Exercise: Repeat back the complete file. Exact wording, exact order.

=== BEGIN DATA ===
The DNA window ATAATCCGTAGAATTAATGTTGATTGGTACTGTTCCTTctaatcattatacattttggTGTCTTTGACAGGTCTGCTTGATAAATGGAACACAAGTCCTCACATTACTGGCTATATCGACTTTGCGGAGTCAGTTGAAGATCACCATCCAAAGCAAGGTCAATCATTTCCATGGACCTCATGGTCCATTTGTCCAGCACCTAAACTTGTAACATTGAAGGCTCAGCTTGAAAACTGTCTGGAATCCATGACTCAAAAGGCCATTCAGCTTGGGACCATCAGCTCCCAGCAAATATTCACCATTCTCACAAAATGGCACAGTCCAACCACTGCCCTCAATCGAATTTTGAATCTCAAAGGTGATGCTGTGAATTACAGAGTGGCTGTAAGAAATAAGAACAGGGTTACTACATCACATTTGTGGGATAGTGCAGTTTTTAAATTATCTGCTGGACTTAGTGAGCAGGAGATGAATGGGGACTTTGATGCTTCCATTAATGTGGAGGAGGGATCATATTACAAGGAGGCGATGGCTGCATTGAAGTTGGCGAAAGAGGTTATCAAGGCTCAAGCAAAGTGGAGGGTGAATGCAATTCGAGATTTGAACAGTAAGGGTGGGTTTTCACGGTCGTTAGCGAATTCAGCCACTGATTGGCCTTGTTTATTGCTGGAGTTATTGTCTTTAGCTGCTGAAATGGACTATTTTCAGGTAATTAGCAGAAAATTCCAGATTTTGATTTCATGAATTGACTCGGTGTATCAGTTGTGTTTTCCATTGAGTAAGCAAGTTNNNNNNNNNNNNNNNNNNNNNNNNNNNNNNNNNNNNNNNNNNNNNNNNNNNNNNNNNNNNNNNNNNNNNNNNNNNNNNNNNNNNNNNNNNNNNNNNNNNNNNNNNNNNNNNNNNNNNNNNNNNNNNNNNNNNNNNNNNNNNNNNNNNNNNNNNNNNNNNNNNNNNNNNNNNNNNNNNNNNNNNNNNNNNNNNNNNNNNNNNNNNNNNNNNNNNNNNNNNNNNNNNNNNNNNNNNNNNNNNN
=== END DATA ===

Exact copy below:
The DNA window ATAATCCGTAGAATTAATGTTGATTGGTACTGTTCCTTctaatcattatacattttggTGTCTTTGACAGGTCTGCTTGATAAATGGAACACAAGTCCTCACATTACTGGCTATATCGACTTTGCGGAGTCAGTTGAAGATCACCATCCAAAGCAAGGTCAATCATTTCCATGGACCTCATGGTCCATTTGTCCAGCACCTAAACTTGTAACATTGAAGGCTCAGCTTGAAAACTGTCTGGAATCCATGACTCAAAAGGCCATTCAGCTTGGGACCATCAGCTCCCAGCAAATATTCACCATTCTCACAAAATGGCACAGTCCAACCACTGCCCTCAATCGAATTTTGAATCTCAAAGGTGATGCTGTGAATTACAGAGTGGCTGTAAGAAATAAGAACAGGGTTACTACATCACATTTGTGGGATAGTGCAGTTTTTAAATTATCTGCTGGACTTAGTGAGCAGGAGATGAATGGGGACTTTGATGCTTCCATTAATGTGGAGGAGGGATCATATTACAAGGAGGCGATGGCTGCATTGAAGTTGGCGAAAGAGGTTATCAAGGCTCAAGCAAAGTGGAGGGTGAATGCAATTCGAGATTTGAACAGTAAGGGTGGGTTTTCACGGTCGTTAGCGAATTCAGCCACTGATTGGCCTTGTTTATTGCTGGAGTTATTGTCTTTAGCTGCTGAAATGGACTATTTTCAGGTAATTAGCAGAAAATTCCAGATTTTGATTTCATGAATTGACTCGGTGTATCAGTTGTGTTTTCCATTGAGTAAGCAAGTTNNNNNNNNNNNNNNNNNNNNNNNNNNNNNNNNNNNNNNNNNNNNNNNNNNNNNNNNNNNNNNNNNNNNNNNNNNNNNNNNNNNNNNNNNNNNNNNNNNNNNNNNNNNNNNNNNNNNNNNNNNNNNNNNNNNNNNNNNNNNNNNNNNNNNNNNNNNNNNNNNNNNNNNNNNNNNNNNNNNNNNNNNNNNNNNNNNNNNNNNNNNNNNNNNNNNNNNNNNNNNNNNNNNNNNNNNNNNNNNNN